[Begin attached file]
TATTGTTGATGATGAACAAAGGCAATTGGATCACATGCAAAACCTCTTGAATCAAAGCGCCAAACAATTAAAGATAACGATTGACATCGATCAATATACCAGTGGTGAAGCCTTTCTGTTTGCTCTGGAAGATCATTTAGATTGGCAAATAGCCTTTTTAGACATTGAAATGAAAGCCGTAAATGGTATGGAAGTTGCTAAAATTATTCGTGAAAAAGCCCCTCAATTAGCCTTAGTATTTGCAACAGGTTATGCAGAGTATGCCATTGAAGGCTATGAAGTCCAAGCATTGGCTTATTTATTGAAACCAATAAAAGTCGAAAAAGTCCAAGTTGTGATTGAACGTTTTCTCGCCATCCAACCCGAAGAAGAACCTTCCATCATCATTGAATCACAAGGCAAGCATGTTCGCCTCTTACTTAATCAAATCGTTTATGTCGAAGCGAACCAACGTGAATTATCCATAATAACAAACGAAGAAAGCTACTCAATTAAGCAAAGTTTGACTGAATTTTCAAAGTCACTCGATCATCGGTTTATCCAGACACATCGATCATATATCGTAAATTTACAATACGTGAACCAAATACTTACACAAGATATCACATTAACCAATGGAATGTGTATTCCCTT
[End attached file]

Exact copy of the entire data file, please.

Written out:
TATTGTTGATGATGAACAAAGGCAATTGGATCACATGCAAAACCTCTTGAATCAAAGCGCCAAACAATTAAAGATAACGATTGACATCGATCAATATACCAGTGGTGAAGCCTTTCTGTTTGCTCTGGAAGATCATTTAGATTGGCAAATAGCCTTTTTAGACATTGAAATGAAAGCCGTAAATGGTATGGAAGTTGCTAAAATTATTCGTGAAAAAGCCCCTCAATTAGCCTTAGTATTTGCAACAGGTTATGCAGAGTATGCCATTGAAGGCTATGAAGTCCAAGCATTGGCTTATTTATTGAAACCAATAAAAGTCGAAAAAGTCCAAGTTGTGATTGAACGTTTTCTCGCCATCCAACCCGAAGAAGAACCTTCCATCATCATTGAATCACAAGGCAAGCATGTTCGCCTCTTACTTAATCAAATCGTTTATGTCGAAGCGAACCAACGTGAATTATCCATAATAACAAACGAAGAAAGCTACTCAATTAAGCAAAGTTTGACTGAATTTTCAAAGTCACTCGATCATCGGTTTATCCAGACACATCGATCATATATCGTAAATTTACAATACGTGAACCAAATACTTACACAAGATATCACATTAACCAATGGAATGTGTATTCCCTT